There was much feasting this holiday season. We had family over for Christmas dinner and friends over to warm up our new place. I found myself spending more time in the kitchen than usual. Either that or I was frantically searching for new recipes.
A couple of girlfriends came with a bread machine the other day and I was thrilled. Yes, I am at that stage where receiving kitchen appliances excite me.
After putting the kids to bed one night, I decided to check out my new toy.
I was glad that It didn’t come with a 100 page manual in 10 different languages. The recipe that came with it looked simple enough for a non baker to understand. According to the recipe, you just need to put all the ingredients in the stated order, press a few buttons and voila! A freshly baked bread will be waiting for you for breakfast the next morning. The simplicity got me even more excited. It had been a long day and I was deadbeat but I thought how difficult could it be to measure the handful of ingredients and dump them into the machine. I could do everything in a jiffy and surprise the kids with a freshly baked loaf for breakfast the next day.
I took a quick glance at the recipe and picked out French bread as it required the least number of ingredients and could finish in just less than 2 hours! (I later realized I made a mistake, it would take more than 3 hours to complete)
I carefully measured everything, making sure they were added in the correct sequence. It took me less than 15 minutes. I happily texted my girlfriends and thanked them again for the wonderful gift. And left the machine running while I packed up the cardboard box that came with the machine.
It was then that I heard a rattling in the box. I took a closer look and found a small metal piece that looked like a part that should go into the bread pan. It turned out to be the kneading paddle! My heart sank. What was I thinking, trying to knead a dough without a kneading paddle?! There goes my first loaf of bread!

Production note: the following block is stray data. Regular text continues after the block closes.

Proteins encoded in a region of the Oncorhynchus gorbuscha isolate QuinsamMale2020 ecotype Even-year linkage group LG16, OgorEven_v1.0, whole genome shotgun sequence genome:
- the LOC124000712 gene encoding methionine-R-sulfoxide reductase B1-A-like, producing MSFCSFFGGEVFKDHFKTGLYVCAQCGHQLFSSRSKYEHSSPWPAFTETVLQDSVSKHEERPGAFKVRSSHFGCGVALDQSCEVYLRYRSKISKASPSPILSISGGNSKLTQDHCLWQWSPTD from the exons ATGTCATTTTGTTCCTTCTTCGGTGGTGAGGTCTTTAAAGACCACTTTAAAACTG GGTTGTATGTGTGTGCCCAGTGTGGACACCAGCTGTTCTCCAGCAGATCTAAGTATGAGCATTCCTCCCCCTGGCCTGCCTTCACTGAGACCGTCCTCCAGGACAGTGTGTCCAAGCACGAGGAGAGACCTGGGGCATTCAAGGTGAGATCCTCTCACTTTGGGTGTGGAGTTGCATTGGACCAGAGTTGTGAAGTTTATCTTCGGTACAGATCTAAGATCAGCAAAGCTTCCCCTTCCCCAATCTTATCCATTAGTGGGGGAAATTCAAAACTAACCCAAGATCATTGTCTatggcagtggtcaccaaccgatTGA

The heating coil was already red hot by then and I swiftly transferred everything onto a mixing bowl. I was ready to throw everything into the trash but my friend who was still on the chat had some experience at making bread suggested that I should try hand kneading.
I took her advice and gave the mix a quick knead, much like an attempt to resuscitate. Thereafter, I left the dough in an oiled bowl and cling wrapped it. I wasn’t hopeful that what I had done would be enough to save the dough. I was quite sure I had ‘killed’ the yeast knowing how fussy yeast was. Too hot, it dies and too cold, it remains dormant.
A quick search for a French bread recipe on the Internet yield so many different recipes. Unfortunately my brain at 12 midnight wasn’t capable of finding the closest match for the recipe that I had used especially when I had to do unit conversion.
Surprisingly the dough that had been sitting in the bowl for the last hour had grown in size. Ideally it should have doubled but I wasn’t complaining, the dough was still ‘alive’!
Without much delay, I turned the dough onto my kitchen top and started rolling it out, like what I saw in the videos. I wasn’t sure but I thought some kneading shouldn’t hurt.
I divided the dough into 2 and rolled each out into rectangular shapes before folding in the sides and sealing up the edges. I made a few slashes on top like on most baguettes. The oven temperature was set to 190 degC and for the next 30 minutes, (the timing was a rough guess, an average bteween 20 to 40 minutes) I planted myself in front of the oven, anxious to see how the bread would turn out.
After what seem like a long while, the alarm finally went off and 2 loaves of good looking bread emerged. It was already 1am in the morning.
The colour of the crust looked about right but it wasn’t crispy enough and the inside wasn’t as fluffy as those we like from Cedele. I was glad they were edible and didn’t taste like some rocks or stones. It was decent enough for my boys to gobble a whole loaf for breakfast the next morning.
And that was pretty much how I ended up making my first loaf of French baguette. An incidental hand knead loaf that I wasn’t even sure how to replicate! It was a mishmash of everything that I could gather on the Internet when my brain wasn’t functioning 100%.
Note : In case you are adventurous enough to give this a try using the labour intensive method, these are the ingredients I used
1. Water 260g
2. Salt 6g
3. Oil 9g
4. Sugar 12g
5. Bread Flour 400g
6. Yeast 5g